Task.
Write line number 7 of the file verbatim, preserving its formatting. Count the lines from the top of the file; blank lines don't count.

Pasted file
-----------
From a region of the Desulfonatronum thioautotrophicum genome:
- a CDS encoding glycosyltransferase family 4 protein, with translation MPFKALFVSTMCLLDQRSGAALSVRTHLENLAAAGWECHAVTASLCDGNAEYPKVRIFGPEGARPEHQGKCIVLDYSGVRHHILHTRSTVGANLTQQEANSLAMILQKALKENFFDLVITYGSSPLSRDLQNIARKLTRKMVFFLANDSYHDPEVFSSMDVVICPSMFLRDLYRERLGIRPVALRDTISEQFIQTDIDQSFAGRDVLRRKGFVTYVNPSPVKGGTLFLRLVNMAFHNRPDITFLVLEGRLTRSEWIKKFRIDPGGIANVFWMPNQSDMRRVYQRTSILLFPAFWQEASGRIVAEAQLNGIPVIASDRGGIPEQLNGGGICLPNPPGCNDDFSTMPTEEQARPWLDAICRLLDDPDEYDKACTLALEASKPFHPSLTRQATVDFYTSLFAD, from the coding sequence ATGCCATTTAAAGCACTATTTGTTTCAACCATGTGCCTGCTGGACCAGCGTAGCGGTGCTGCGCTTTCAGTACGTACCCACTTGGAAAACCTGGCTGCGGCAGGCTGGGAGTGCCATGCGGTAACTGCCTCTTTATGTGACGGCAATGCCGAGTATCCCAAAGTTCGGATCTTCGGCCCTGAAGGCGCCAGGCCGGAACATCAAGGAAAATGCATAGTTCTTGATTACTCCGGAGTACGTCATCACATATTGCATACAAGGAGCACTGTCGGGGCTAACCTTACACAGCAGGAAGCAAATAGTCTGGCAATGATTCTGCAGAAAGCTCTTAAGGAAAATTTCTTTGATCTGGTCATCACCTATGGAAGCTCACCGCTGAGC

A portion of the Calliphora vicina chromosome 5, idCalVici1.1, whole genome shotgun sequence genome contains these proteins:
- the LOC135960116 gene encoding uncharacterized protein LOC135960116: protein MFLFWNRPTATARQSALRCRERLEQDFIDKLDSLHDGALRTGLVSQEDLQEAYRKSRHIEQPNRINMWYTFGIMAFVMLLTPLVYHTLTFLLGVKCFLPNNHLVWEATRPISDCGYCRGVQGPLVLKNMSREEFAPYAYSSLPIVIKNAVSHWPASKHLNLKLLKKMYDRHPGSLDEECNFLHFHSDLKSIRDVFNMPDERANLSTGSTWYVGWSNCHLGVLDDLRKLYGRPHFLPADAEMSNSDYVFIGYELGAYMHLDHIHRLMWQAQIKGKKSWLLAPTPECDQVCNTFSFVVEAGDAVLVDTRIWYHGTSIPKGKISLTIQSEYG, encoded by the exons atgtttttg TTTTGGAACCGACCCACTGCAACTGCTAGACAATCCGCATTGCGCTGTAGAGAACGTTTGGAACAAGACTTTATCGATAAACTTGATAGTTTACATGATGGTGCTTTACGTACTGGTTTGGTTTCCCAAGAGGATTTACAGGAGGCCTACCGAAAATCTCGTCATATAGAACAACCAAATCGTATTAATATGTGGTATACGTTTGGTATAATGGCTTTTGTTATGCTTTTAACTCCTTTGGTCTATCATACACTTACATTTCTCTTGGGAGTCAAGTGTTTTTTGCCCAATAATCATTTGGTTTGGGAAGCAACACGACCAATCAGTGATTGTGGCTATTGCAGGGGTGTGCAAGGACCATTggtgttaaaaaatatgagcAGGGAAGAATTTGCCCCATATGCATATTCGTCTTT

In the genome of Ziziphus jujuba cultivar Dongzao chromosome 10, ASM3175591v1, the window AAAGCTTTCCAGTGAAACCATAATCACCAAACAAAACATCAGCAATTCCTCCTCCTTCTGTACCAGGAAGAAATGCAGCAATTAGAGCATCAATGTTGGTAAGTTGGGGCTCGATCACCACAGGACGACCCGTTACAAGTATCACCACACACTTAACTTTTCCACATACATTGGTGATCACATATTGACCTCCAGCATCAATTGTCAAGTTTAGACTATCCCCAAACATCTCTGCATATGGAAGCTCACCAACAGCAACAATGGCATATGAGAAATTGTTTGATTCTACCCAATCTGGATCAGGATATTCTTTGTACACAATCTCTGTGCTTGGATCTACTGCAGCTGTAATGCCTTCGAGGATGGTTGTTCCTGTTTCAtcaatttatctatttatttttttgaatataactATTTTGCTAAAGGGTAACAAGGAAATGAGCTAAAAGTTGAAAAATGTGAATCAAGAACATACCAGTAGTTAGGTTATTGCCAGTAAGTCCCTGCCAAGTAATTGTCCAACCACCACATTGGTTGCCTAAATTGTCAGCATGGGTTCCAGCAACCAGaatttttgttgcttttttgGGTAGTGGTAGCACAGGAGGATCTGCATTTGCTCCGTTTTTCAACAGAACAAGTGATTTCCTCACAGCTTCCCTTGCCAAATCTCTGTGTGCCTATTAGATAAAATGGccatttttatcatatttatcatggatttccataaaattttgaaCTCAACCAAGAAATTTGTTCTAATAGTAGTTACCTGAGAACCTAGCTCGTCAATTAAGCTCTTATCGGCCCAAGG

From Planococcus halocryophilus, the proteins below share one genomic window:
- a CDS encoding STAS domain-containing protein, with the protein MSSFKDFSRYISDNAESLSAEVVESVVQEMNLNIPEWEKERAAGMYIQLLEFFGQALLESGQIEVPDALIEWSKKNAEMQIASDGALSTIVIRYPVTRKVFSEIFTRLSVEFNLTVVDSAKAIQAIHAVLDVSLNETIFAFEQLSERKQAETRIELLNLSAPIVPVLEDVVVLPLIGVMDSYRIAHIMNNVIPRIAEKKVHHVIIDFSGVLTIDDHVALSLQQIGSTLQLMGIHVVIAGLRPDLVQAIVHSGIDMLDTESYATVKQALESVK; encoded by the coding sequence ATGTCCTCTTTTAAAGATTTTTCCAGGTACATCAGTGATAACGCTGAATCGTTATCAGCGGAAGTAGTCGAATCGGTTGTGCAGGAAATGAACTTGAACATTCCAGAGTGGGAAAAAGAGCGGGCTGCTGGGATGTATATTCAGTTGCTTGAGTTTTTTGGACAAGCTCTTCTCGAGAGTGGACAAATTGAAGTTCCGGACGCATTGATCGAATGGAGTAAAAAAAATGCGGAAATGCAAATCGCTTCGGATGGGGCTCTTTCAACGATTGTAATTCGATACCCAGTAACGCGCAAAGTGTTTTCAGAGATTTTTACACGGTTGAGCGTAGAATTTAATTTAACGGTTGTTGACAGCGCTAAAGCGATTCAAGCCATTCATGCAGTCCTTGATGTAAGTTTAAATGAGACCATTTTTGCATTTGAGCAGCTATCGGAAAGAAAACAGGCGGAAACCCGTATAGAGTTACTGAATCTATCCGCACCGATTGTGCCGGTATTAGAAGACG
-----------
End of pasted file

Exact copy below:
- a CDS encoding STAS domain-containing protein, with the protein MSSFKDFSRYISDNAESLSAEVVESVVQEMNLNIPEWEKERAAGMYIQLLEFFGQALLESGQIEVPDALIEWSKKNAEMQIASDGALSTIVIRYPVTRKVFSEIFTRLSVEFNLTVVDSAKAIQAIHAVLDVSLNETIFAFEQLSERKQAETRIELLNLSAPIVPVLEDVVVLPLIGVMDSYRIAHIMNNVIPRIAEKKVHHVIIDFSGVLTIDDHVALSLQQIGSTLQLMGIHVVIAGLRPDLVQAIVHSGIDMLDTESYATVKQALESVK; encoded by the coding sequence ATGTCCTCTTTTAAAGATTTTTCCAGGTACATCAGTGATAACGCTGAATCGTTATCAGCGGAAGTAGTCGAATCGGTTGTGCAGGAAATGAACTTGAACATTCCAGAGTGGGAAAAAGAGCGGGCTGCTGGGATGTATATTCAGTTGCTTGAGTTTTTTGGACAAGCTCTTCTCGAGAGTGGACAAATTGAAGTTCCGGACGCATTGATCGAATGGAGTAAAAAAAATGCGGAAATGCAAATCGCTTCGGATGGGGCTCTTTCAACGATTGTAATTCGATACCCAGTAACGCGCAAAGTGTTTTCAGAGATTTTTACACGGTTGAGCGTAGAATTTAATTTAACGGTTGTTGACAGCGCTAAAGCGATTCAAGCCATTCATGCAGTCCTTGATGTAAGTTTAAATGAGACCATTTTTGCATTTGAGCAGCTATCGGAAAGAAAACAGGCGGAAACCCGTATAGAGTTACTGAATCTATCCGCACCGATTGTGCCGGTATTAGAAGACG